The House’s hardline conservatives have been waiting for their run at the higher education budget, and on Monday, they helped kill it.
While Monday’s vote was months in the making, it also wasn’t that straightforward. Hot-button social issues helped doom the higher ed budget bill, but that’s only part of the story. There’s a deeper, nuanced debate about how to fund Idaho’s colleges and universities this year. And for next year, and beyond, some dark economic clouds sit squarely within the line of sight.
First, let’s recap Monday.
Not surprisingly, conservatives used the budget debate as an opportunity to voice their concerns about a higher education system they consider out of control and out of touch. “We’ve gotta figure out a way to stop rubber-stamping these budgets and begin to send the message that we do have a say on what is taught and we do have a say on who they are hiring, for what purposes they are hiring,” said Rep. Vito Barbieri, R-Dalton Gardens.
Barbieri was one of the 28 House Republicans who signed a July 9 letter to Marlene Tromp, urging the new Boise State University president to disavow campus inclusion and diversity programs. Rep. Barbara Ehardt, the Idaho Falls Republican who wrote the letter, also led the debate against Monday’s budget bill.
Ultimately, 22 of the 28 co-signers voted against the budget. (Four of the other lawmakers voted for the budget: Reps. Randy Armstrong of Inkom, Bill Goesling of Moscow, Mike Kingsley of Lewiston and Thyra Stevenson of Nezperce. Rep. Kevin Andrus of Lava Hot Springs missed the vote. The other signee, former Rep. John Green of Post Falls, was expelled in January.)
So the letter accounts for 22 “no” votes. But the budget died on a 32-37 vote. Obviously, more was at play Monday. All four members of House GOP leadership voted no — including Speaker Scott Bedke of Oakley, and Caucus Chair Megan Blanksma of Hammett, who didn’t sign the Ehardt letter. None of the House Republicans on the budget-writing Joint Finance-Appropriations Committee signed the letter, but three JFAC members voted against the budget: Paul Amador of Coeur d’Alene, Wendy Horman of Idaho Falls and Scott Syme of Caldwell.
At an Idaho Press Club luncheon Tuesday, Bedke said his opposition had nothing to do with the issues raised in the Ehardt letter. Instead, he pointed out that JFAC added $1.7 million to the ill-fated higher ed budget, exceeding Gov. Brad Little’s request.
“That’s what drove my no vote, and I can’t speak to anybody else’s no vote,” Bedke said.
Bedke wasn’t the first House Republican to object to this bill’s spending increases — $707,000 to help address building maintenance, and nearly $989,000 to shield the University of Idaho, Idaho State University and Lewis-Clark State College from budget cuts resulting from flat or declining enrollment. In committee, Horman urged JFAC to hold the line, but was outvoted.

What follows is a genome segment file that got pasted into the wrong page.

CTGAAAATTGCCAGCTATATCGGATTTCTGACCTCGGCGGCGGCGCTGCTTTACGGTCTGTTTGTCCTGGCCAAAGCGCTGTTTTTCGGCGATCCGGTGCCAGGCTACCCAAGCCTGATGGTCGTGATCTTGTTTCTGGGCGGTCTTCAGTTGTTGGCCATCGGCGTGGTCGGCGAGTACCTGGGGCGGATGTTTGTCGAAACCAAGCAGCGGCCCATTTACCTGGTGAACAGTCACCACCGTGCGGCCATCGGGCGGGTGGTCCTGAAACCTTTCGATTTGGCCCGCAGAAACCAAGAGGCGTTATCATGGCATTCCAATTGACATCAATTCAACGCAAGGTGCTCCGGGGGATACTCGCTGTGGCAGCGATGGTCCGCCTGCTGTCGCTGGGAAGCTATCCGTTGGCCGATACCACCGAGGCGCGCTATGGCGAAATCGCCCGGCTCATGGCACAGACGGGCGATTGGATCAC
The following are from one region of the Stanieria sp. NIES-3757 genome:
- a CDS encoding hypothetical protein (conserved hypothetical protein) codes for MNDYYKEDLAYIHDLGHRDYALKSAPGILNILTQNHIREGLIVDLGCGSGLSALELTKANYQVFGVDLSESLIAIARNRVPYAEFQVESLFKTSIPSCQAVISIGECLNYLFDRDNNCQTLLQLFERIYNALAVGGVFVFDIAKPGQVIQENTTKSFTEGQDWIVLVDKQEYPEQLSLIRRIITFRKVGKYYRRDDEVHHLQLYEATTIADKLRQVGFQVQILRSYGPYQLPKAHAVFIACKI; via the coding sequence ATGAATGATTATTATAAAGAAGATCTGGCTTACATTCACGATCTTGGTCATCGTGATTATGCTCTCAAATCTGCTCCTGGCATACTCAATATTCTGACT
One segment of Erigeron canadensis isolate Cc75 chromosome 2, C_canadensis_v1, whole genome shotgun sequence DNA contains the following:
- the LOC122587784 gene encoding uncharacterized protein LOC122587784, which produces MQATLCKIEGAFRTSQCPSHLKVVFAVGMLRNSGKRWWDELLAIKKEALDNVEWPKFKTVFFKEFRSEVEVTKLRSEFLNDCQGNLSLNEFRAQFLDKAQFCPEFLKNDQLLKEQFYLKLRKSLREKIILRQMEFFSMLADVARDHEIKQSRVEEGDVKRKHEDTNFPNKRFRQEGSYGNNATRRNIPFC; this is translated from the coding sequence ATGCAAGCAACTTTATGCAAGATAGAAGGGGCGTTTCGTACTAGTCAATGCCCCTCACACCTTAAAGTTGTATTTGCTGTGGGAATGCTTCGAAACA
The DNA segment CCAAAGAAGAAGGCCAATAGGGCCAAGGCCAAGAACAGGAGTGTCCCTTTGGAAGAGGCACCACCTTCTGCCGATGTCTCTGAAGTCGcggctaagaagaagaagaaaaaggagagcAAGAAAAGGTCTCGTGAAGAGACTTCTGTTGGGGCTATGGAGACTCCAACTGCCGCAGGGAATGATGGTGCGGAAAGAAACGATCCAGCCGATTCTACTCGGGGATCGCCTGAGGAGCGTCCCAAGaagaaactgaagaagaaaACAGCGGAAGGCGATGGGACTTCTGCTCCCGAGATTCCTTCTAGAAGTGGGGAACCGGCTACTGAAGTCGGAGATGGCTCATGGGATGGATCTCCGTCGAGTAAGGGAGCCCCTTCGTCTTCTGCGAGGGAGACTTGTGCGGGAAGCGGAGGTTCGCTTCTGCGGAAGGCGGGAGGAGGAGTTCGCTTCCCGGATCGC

Which all sets the stage for Thursday afternoon, and a hastily arranged JFAC meeting.
Rep. Neil Anderson, R-Blackfoot, urged budget-writers to hold the line and adopt Little’s request verbatim. It never came to a vote.
Instead, JFAC went with a slightly modified version of the budget that the House killed Monday. Version 2.0 includes about a $307,000 increase for building maintenance, and leaves intact the $989,000 shock absorber for U of I, ISU and LCSC.
Add it all up, and JFAC Thursday trimmed about $500,000 from a higher ed budget that includes more than $600 million in taxpayer money and dedicated funds. That modest cut might not win over the hardliners. It might be enough to get a few House Republicans to come on board. That might be enough to pass the budget — provided the House’s 14 Democrats hold their collective noses and vote for a smaller higher education budget. (JFAC’s four Democrats voted Thursday afternoon for the higher ed budget Version 2.0, which squeaked out of committee on an 11-9 vote.)
Version 2.0 could fund Idaho’s four-year institutions for one more year — and get the Legislature one step closer to wrapping up a 2020 session that gets more trying by the day.
During Tuesday’s Idaho Press Club luncheon, House Minority Leader Ilana Rubel delivered a dire warning. While first stating the obvious — that she hopes the global coronavirus pandemic doesn’t thrust Idaho into a recession — she also said the state needs to spend strategically when times are bad. And that includes spending on higher education because, as Rubel accurately notes, enrollment increases during downturns. “A lot of people go flooding into the higher education system to try to boost those (job) credentials,” said Rubel, D-Boise.
Anderson echoed this point Thursday. Higher ed enrollments are down now. But with the Dow Jones index in freefall, and a global economy shaken by a worsening pandemic, Idaho could be opening its doors to more college and university students next fall.
“For now, I’d encourage prudence with the state’s dollars,” said Anderson, who will retire after the 2020 session.
This year, lawmakers have been haggling over a small sliver of Idaho’s higher education budget. Next year’s budget could pose an even greater challenge.
Each week, Kevin Richert writes an analysis on education policy and education politics. Look for it every Thursday.